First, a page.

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Merchant Of Venice-Portia
Merchant Of Venice-Portia
When William Shakespeare wrote, The Merchant of Venice, he included a female character that influences the play dramatically. In most of Shakespeare's plays, the women have little power and intelligence. In The Merchant of Venice, however, Portia is a woman that saves the life of a man with her wit and intelligence. Another woman created by Shakespeare that posses qualities similar to Portia is Beatrice, from Much Ado about Nothing. Both women add to the main themes of the play because of their ability to use their intelligence and witty remarks as well as having a loving heart. The women share many similarities as well as many differences which seem to be inevitable because Portia seems to be put on a pedestal that very few can reach.
Portia is one of Shakespeare's great heroines, whose beauty, lively intelligence, quick wit, and high moral seriousness have blossomed in a society of wealth and freedom. She is known throughout the world for her beauty and virtue, and she is able to handle any situation with her sharp wit. In many of Shakespeare's plays, he creates female characters that are presented to be clearly inferior to men. The one female, Shakespearean character that is most like Portia would be Beatrice, from Much Ado about Nothing. Both of the women are known for their wit and intelligence. Beatrice is able to defend her views in any situation, as does Portia. Shakespeare gives each of them a sense of power by giving their minds the ability to change words around, use multiple meanings and answer wisely to the men surrounding them. By adding a loving heart to both of these women, Shakespeare makes their intelligence more appealing. Even though Beatrice hides the loving side of her character for most of the play, she still expresses her kindness and love in other ways. Like Portia, she is a dear friend and an obedient daughter. In the fourth act, after Portia has saved the life of Antonio, she uses her wit, just as Beatrice does to test Benedict's love, to convince Bassanio to surrender the ring that he vowed he would never part with. After simply asking for it and being unsuccessful, she decides to use her intelligence and says, I see sir, you are liberal in offers. / You taught me first to beg, and now methinks / You teach me how a beggar should be answer'd (IV.ii.438-440). The only main difference between the two women is the way they are perceived by the other characters. Portia is thought of as a perfect angel possessing no flaws, which is shown when Bassanio describes her to Antonio and says, In Belmont is a lady richly left, / And she is fair and, fairer than that word, / Of wondrous virtues… Nor is the wide world ignorant of her worth, / For the four winds blow in from every coast / Renowned suitors, and her sunny locks / Hang on her temples like a golden fleece, / Which makes her seat of Belmont Colchis' strond, / And many Jasons come in quest of her (I.i.161-172). Portia displays all the graces of the perfect Renaissance lady. She is not ambitious, she is quiet rather than restrictive. She is modest in her self-estimation. Her generous spirit makes her wish she had more virtue, wealth, and friends so that she can better help those she loves. Beatrice, on the other hand, is not described as beautiful and even though she is well liked in her society, she is not thought of in the same godly way as Portia is.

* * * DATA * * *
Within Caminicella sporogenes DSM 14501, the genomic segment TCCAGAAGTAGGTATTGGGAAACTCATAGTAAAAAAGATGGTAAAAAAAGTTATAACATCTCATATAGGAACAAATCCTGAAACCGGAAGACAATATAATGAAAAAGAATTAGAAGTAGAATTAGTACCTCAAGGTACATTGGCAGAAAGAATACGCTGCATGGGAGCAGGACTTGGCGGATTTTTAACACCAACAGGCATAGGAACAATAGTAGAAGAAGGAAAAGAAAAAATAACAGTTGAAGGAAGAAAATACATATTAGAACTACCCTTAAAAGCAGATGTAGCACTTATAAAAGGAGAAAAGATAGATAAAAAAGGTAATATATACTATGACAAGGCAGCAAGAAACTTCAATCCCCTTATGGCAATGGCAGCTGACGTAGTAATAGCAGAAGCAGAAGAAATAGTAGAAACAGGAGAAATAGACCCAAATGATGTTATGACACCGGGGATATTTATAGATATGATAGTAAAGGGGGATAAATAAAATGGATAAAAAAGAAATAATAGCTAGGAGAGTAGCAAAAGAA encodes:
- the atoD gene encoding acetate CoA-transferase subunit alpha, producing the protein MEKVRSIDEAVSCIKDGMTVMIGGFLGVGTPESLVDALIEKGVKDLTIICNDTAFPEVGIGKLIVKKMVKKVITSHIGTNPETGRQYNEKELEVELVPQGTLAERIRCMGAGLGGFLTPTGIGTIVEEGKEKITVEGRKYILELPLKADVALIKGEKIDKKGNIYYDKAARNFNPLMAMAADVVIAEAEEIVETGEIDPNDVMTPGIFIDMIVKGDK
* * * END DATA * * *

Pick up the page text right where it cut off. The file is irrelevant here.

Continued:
Besides saving the life of Antonio, Portia is also used to convey the theme of deceptive appearances. Throughout the play, Shakespeare uses his characters to show the audience that a person cannot be judged by how they appear to the eye and that a person can truly be identified by their inner soul. Bassanio chooses the lead casket and proves that even though the other caskets appeared to be beautiful and trustworthy, the treasure was found in the casket of lead. Shakespeare foreshadows the theme of appearances when Portia says to her new husband, You see me, Lord Bassanio, where I stand, / Such as I am… But the full sum of me / Is an unlesson'd girl, unschool'd, unpractic'd, / Happy in this, she is not yet so old / But she may learn; happier than this, / She is not bred so dull but she can learn (III.ii.149-164). After saying this to her husband, she later dresses up as a man and finds a way to release Antonio from his bond with Shylock, when no one else is able to. She proves to the audience and to her friends that even though she might have been perceived as an unlesson'd, unschool'd, unpractic'd girl, her inner self, posses the strength, intelligence and experience that enables her to do what she did.
When Shakespeare created Portia's character, he contributed the likeness of Beatrice and added the elements of a perfect Renaissance woman. Even though Portia is a woman, she still posses the intelligence to use and manipulate words, the beauty to woo men, and the soul that stands above many others. Her appearance adds to her angelic reputation and her wisdom allows the audience of the play to acknowledge the theme of deceptive appearances.
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